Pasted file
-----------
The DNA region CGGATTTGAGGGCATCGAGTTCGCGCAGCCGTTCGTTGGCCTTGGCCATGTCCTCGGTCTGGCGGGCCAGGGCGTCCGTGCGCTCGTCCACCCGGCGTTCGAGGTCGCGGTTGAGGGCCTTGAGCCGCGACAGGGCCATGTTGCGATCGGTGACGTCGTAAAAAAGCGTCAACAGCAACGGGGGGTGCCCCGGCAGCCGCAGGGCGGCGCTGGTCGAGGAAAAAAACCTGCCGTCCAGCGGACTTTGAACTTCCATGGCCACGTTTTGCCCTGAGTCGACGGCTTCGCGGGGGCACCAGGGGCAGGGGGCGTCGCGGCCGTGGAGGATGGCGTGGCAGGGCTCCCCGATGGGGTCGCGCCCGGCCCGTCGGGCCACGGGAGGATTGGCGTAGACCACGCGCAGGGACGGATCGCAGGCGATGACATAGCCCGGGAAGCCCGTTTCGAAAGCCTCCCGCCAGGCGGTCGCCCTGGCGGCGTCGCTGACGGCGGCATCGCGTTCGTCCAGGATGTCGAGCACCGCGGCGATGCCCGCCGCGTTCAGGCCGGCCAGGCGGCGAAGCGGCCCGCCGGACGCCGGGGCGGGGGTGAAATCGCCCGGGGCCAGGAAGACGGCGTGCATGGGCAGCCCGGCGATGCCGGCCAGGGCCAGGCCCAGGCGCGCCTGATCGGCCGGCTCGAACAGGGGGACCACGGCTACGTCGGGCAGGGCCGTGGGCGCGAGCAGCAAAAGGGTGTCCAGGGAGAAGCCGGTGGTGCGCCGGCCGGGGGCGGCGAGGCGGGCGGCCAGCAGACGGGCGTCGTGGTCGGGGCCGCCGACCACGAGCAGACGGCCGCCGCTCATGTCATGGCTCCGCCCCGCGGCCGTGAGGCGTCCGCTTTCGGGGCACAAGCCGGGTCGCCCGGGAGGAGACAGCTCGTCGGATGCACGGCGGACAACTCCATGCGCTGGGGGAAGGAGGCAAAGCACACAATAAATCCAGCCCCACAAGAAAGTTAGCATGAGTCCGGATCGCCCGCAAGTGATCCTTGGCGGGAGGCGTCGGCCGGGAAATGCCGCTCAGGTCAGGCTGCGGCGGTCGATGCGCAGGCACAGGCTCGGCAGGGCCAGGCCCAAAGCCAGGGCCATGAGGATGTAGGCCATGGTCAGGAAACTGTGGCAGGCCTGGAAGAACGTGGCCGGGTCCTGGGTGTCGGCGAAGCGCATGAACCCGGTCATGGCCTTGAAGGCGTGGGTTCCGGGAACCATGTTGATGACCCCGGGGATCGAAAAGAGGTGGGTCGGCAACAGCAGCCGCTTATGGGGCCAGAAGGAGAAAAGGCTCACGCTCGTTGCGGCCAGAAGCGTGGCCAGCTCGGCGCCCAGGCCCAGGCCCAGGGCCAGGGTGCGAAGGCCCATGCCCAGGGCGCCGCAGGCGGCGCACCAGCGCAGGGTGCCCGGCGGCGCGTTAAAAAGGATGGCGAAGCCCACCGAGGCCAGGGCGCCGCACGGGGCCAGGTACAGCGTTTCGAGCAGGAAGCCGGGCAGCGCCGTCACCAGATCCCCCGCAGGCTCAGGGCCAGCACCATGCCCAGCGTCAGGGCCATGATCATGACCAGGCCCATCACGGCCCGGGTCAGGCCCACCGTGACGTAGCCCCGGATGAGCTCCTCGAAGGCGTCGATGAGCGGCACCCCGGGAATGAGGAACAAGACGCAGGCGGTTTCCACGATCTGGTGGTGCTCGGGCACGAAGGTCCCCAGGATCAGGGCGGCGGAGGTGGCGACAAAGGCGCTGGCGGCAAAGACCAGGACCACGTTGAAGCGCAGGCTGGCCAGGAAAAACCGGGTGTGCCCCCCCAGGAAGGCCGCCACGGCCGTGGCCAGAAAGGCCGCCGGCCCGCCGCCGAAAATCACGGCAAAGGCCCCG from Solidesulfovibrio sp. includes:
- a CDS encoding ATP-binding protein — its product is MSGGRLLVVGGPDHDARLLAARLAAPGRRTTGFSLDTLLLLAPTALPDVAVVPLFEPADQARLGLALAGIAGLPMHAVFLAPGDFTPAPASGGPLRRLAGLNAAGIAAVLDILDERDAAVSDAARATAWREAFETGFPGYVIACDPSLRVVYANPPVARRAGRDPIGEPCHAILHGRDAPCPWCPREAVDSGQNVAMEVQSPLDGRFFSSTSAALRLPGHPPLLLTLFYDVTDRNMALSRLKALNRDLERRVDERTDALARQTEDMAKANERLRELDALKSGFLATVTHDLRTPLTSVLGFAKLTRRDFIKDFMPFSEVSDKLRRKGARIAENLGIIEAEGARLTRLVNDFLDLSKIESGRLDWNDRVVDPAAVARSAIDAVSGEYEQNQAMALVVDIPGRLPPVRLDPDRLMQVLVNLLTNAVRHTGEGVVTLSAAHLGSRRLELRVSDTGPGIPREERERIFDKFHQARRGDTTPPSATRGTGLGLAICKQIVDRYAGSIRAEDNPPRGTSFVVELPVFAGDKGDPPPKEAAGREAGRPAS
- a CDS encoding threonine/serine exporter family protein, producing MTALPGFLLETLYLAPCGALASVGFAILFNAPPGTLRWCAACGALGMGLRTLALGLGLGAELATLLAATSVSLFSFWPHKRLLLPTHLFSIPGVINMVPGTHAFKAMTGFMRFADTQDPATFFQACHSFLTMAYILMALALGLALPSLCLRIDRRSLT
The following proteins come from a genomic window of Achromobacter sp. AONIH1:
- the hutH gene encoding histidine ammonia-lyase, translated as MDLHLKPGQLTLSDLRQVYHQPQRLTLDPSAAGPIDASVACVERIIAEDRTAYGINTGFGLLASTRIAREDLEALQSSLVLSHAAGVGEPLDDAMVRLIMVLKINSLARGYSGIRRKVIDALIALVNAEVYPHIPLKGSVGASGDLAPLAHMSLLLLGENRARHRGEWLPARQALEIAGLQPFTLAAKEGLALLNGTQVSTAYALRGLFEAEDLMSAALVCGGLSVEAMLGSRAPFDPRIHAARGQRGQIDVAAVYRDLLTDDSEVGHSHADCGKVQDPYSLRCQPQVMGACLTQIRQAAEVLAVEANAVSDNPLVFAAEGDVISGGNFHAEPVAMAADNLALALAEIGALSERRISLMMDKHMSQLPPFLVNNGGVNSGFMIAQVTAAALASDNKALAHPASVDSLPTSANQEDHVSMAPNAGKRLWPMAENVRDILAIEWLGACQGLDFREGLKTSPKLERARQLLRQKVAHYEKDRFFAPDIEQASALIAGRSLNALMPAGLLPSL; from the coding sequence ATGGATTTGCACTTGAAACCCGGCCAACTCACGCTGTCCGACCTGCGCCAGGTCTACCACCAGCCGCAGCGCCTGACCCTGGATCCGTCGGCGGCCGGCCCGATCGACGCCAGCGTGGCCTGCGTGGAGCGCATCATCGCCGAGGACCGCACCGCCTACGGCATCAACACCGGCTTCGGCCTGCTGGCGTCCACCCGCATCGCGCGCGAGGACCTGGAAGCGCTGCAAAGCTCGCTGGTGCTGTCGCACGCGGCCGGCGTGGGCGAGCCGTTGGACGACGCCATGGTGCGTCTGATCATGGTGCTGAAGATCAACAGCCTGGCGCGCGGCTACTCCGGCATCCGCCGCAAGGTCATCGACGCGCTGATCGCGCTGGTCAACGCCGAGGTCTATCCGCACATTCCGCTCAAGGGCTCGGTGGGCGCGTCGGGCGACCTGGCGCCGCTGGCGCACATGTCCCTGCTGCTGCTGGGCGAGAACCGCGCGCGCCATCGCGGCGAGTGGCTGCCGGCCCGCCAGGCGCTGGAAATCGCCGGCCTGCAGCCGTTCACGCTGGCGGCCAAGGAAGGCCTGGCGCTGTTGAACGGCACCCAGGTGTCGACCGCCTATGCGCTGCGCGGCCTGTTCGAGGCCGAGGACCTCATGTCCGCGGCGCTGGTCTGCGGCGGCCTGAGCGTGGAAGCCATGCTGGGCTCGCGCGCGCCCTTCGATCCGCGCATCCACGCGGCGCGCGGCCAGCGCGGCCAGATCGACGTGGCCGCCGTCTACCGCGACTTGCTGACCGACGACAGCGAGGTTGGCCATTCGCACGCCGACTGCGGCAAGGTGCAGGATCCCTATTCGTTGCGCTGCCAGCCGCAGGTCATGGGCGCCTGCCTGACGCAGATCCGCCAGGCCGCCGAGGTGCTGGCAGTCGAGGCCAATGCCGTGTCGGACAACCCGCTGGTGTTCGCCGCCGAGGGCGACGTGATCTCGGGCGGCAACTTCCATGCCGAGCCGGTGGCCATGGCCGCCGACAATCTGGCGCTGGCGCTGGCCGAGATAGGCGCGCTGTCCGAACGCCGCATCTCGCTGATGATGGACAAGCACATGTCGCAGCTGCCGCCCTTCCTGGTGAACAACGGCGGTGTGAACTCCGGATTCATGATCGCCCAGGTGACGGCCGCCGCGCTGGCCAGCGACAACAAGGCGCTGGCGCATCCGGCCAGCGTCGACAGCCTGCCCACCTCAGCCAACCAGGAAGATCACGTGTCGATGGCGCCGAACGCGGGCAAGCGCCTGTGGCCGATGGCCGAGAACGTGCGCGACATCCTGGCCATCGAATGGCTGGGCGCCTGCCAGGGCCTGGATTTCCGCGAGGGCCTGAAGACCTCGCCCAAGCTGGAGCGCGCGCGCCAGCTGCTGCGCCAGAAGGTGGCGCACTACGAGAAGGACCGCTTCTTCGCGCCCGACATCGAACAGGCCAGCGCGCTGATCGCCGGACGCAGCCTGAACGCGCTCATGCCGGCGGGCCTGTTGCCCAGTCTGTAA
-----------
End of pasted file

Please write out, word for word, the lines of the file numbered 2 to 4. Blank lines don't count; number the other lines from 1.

- a CDS encoding ATP-binding protein — its product is MSGGRLLVVGGPDHDARLLAARLAAPGRRTTGFSLDTLLLLAPTALPDVAVVPLFEPADQARLGLALAGIAGLPMHAVFLAPGDFTPAPASGGPLRRLAGLNAAGIAAVLDILDERDAAVSDAARATAWREAFETGFPGYVIACDPSLRVVYANPPVARRAGRDPIGEPCHAILHGRDAPCPWCPREAVDSGQNVAMEVQSPLDGRFFSSTSAALRLPGHPPLLLTLFYDVTDRNMALSRLKALNRDLERRVDERTDALARQTEDMAKANERLRELDALKSGFLATVTHDLRTPLTSVLGFAKLTRRDFIKDFMPFSEVSDKLRRKGARIAENLGIIEAEGARLTRLVNDFLDLSKIESGRLDWNDRVVDPAAVARSAIDAVSGEYEQNQAMALVVDIPGRLPPVRLDPDRLMQVLVNLLTNAVRHTGEGVVTLSAAHLGSRRLELRVSDTGPGIPREERERIFDKFHQARRGDTTPPSATRGTGLGLAICKQIVDRYAGSIRAEDNPPRGTSFVVELPVFAGDKGDPPPKEAAGREAGRPAS
- a CDS encoding threonine/serine exporter family protein, producing MTALPGFLLETLYLAPCGALASVGFAILFNAPPGTLRWCAACGALGMGLRTLALGLGLGAELATLLAATSVSLFSFWPHKRLLLPTHLFSIPGVINMVPGTHAFKAMTGFMRFADTQDPATFFQACHSFLTMAYILMALALGLALPSLCLRIDRRSLT
The following proteins come from a genomic window of Achromobacter sp. AONIH1: